Feeds

VoIP says hello to the iPhone

Ready to develop, if users want it

Boost IT visibility and business value

UK-based VoIP provider Truphone last night demonstrated its ability to place a VoIP call from an Apple iPhone, as well as some Facebook integration.

Unlike other VoIP demonstrations, which rely on call-backs and the voice channel, this is a real VoIP client, running as a native application on the iPhone (and thus requiring the phone to be unlocked for the installation of applications, though not to be able to use a different SIM).

The Facebook announcement is an extension to its presence capability, embedding an icon into someone's Facebook wall with a "Call Me" button. It's a nice application, and should be launched soon, but was clearly overshadowed by the iPhone app.

The app is very much a capability-demonstration, requiring mucking about with terminal settings and lacking a user interface, but it does prove the iPhone could be a VoIP client, as well as demonstrating Truphone's technical prowess.

Whether Truphone turns it into a commercial product will depend on what proportion of iPhone users decide to unlock their phones for application installation. Apple has remained ambivalent about users doing that, in contrast to its warnings to those who SIM-unlock the handset. It seems likely that Apple is also watching to see how many iPhone users decide it's worth the effort.

Before Mac fans start frothing at the mouth about how easy it is to unlock an iPhone for applications, consider how much of the general population have bothered to make their DVD players multi-region. It may be easy for El Reg readers, but the majority of users just don't bother, and live with the manufacturer-imposed restrictions on their hardware.

Of course, a working VoIP client could well be the killer application which drives users to unlock, but whether Truphone has the resources, or inclination, to take that gamble remains to be seen. ®

Secure remote control for conventional and virtual desktops

More from The Register

next story
6 Obvious Reasons Why Facebook Will Ban This Article (Thank God)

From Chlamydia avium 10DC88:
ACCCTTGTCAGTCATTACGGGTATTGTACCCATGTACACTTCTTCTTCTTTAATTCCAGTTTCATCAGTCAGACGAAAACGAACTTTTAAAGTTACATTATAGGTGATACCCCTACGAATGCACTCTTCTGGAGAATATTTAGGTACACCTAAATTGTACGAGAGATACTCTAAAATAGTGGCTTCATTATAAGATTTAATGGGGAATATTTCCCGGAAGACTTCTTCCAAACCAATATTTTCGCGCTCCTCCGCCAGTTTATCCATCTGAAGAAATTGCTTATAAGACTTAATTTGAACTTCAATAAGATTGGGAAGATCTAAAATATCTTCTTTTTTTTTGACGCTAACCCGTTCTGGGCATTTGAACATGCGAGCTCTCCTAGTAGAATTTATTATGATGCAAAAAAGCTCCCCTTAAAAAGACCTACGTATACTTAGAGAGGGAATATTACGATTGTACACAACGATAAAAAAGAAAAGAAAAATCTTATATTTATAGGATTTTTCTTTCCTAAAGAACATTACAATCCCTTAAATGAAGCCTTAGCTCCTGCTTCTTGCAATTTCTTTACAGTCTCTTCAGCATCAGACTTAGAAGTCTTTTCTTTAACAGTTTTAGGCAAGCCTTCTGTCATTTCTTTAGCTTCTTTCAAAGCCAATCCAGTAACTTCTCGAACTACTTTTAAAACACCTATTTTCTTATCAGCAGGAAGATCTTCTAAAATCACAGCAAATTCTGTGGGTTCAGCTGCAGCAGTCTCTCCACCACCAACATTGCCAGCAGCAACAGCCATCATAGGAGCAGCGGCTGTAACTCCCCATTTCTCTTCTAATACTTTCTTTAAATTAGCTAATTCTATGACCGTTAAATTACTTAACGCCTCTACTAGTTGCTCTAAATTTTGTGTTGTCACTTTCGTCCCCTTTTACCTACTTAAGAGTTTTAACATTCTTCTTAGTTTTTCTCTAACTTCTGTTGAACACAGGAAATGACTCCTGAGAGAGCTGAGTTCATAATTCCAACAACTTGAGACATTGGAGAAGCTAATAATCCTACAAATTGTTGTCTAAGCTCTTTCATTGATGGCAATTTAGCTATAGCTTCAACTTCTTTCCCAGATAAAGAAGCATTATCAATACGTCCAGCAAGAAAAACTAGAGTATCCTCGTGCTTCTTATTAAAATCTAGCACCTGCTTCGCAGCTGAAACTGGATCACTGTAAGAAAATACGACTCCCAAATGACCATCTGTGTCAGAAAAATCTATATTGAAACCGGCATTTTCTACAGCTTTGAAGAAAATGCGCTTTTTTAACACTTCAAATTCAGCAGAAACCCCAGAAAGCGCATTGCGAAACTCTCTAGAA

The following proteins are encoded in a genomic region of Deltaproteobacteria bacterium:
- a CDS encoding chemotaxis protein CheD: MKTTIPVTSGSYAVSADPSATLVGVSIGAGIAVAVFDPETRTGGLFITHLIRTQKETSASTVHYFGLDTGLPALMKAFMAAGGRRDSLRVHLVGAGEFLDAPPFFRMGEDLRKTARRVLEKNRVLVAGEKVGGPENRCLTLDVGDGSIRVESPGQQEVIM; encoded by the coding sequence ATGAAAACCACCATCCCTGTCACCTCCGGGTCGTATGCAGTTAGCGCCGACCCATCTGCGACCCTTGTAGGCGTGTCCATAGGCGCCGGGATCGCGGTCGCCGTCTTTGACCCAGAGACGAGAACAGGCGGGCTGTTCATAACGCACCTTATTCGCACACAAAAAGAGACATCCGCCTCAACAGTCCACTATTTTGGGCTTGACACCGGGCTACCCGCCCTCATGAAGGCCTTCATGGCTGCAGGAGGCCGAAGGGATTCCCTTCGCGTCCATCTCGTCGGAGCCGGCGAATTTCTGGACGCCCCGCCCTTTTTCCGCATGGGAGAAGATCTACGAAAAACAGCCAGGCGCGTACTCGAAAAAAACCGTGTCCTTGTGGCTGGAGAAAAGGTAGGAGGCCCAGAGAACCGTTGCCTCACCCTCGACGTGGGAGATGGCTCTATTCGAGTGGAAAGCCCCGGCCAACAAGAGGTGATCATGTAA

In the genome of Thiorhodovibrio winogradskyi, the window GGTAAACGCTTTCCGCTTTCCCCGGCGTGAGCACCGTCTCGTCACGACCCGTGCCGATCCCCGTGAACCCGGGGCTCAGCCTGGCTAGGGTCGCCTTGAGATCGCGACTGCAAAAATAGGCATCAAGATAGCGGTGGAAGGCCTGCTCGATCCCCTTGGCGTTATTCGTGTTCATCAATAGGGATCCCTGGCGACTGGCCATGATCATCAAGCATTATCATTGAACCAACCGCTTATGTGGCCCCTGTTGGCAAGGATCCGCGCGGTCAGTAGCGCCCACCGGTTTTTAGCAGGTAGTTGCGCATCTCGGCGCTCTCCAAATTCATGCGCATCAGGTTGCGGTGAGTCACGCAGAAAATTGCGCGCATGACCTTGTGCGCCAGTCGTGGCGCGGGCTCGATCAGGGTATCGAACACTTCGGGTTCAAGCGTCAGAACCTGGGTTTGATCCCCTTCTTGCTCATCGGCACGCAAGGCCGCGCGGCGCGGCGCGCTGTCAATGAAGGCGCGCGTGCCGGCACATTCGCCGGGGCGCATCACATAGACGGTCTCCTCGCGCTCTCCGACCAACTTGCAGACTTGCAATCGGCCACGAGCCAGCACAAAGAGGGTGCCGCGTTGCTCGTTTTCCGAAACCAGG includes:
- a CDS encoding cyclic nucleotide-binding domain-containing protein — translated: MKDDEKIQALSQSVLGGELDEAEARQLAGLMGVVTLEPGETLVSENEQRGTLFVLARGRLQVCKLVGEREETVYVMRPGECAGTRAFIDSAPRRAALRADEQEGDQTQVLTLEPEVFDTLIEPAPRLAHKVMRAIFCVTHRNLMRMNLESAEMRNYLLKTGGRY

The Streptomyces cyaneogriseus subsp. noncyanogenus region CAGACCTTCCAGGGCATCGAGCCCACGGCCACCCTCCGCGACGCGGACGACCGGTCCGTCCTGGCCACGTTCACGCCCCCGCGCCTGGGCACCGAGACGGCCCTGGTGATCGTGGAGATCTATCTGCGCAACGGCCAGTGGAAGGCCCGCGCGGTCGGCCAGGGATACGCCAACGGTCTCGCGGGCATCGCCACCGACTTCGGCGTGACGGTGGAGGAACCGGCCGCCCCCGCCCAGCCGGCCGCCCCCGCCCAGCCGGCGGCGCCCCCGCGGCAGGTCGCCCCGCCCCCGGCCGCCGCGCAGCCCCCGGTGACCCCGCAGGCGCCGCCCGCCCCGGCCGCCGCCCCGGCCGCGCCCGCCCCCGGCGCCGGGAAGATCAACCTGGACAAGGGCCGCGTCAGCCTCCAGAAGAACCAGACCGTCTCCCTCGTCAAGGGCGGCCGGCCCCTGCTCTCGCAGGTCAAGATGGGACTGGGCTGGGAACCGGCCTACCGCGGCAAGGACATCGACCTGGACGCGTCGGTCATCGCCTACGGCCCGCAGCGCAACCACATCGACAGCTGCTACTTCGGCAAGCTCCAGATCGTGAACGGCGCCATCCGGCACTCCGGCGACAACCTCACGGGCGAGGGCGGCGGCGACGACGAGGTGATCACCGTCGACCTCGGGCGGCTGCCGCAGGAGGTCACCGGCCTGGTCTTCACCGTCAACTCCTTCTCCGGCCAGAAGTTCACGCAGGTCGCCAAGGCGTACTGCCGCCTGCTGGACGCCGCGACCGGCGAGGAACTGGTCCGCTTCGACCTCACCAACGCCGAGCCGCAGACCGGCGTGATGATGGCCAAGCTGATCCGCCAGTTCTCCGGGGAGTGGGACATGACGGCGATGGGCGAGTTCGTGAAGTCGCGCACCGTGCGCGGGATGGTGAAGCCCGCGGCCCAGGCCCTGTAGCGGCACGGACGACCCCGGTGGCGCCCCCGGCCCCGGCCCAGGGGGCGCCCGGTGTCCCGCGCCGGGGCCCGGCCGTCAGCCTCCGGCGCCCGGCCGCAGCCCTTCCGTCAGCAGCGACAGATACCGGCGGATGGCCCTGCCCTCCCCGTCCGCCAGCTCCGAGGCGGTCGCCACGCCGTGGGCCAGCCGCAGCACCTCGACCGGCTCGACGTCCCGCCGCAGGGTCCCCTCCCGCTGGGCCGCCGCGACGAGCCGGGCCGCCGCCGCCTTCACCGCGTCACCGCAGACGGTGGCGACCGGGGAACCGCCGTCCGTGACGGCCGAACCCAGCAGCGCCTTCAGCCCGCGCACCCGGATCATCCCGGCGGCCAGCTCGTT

Clampdown on clickbait ... and El Reg is OK with this
So, Apple won't sell cheap kit? Prepare the iOS garden wall WRECKING BALL
It can throw the low cost race if it looks to the cloud
Time Warner Cable customers SQUEAL as US network goes offline
A rude awakening: North Americans greeted with outage drama
Shoot-em-up: Sony Online Entertainment hit by 'large scale DDoS attack'
Games disrupted as firm struggles to control network
BT customers face broadband and landline price hikes
Poor punters won't be affected, telecoms giant claims
Netflix swallows yet another bitter pill, inks peering deal with TWC
Net neutrality crusader once again pays up for priority access
EE plonks 4G in UK Prime Minister's backyard
OK, his constituency. Brace yourself for EXTRA #selfies
prev story

Whitepapers

Top 10 endpoint backup mistakes
Avoid the ten endpoint backup mistakes to ensure that your critical corporate data is protected and end user productivity is improved.
Implementing global e-invoicing with guaranteed legal certainty
Explaining the role local tax compliance plays in successful supply chain management and e-business and how leading global brands are addressing this.
Backing up distributed data
Eliminating the redundant use of bandwidth and storage capacity and application consolidation in the modern data center.
The essential guide to IT transformation
ServiceNow discusses three IT transformations that can help CIOs automate IT services to transform IT and the enterprise
Next gen security for virtualised datacentres
Legacy security solutions are inefficient due to the architectural differences between physical and virtual environments.